Posted on 26/09/2017

Dicing with death: the dangers of diabulimia

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Dicing with death: the dangers of diabulimia

Our colleague, Lex, describes her experience of Diabetic Ketoacidosis and how dangerous it is for young girls across the UK to put themselves at risk of experiencing the same symptoms.

Across the UK, increasing numbers of young women with diabetes are risking their lives to stay slim, by refusing to take their insulin. Although not yet a medically recognised term, this condition is known as "Diabulimia" and can be fatal if not treated rapidly.

How can "Diabulimia" be fatal?

When insulin dependent diabetics do not take the right amount of insulin, this can lead to Diabetic Ketoacidosis (DKA) - a life threatening condition, where a lack of insulin causes sugars to stay in the blood rather than feed the organs in the body. This forces the body to break down fat and muscle as an alternative source of fuel, causing dramatic weight loss.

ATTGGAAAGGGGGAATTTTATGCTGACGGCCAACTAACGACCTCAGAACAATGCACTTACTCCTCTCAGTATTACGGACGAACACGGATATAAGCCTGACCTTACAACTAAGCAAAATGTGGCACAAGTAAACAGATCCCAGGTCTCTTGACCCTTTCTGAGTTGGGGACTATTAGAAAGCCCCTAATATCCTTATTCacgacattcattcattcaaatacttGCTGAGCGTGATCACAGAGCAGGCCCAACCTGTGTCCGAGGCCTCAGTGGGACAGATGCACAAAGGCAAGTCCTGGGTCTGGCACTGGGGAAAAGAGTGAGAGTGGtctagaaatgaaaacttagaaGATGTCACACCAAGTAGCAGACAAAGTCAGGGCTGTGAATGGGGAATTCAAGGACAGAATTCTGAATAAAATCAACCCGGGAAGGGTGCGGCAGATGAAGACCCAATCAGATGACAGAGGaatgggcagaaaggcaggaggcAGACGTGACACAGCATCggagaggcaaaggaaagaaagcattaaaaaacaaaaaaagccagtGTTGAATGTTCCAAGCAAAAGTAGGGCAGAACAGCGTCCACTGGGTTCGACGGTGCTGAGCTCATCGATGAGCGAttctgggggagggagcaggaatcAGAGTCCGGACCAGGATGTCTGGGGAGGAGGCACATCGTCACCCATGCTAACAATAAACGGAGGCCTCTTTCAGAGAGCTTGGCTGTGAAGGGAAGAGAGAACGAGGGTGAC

People experiencing diabulimia will therefore choose not to take their insulin as a way to manage their weight. What many may not realise is that by doing this, poisonous chemicals known as "Ketones" build up and, if left unchecked, will cause the body to become more acidic - hence the term "Ketoacidosis". If not treated rapidly, DKA can lead to coma...or death.

Our colleague Lex has first hand experience of Diabetic Ketoacidosis and agreed to make the video above to raise awareness of just how dangerous it is.

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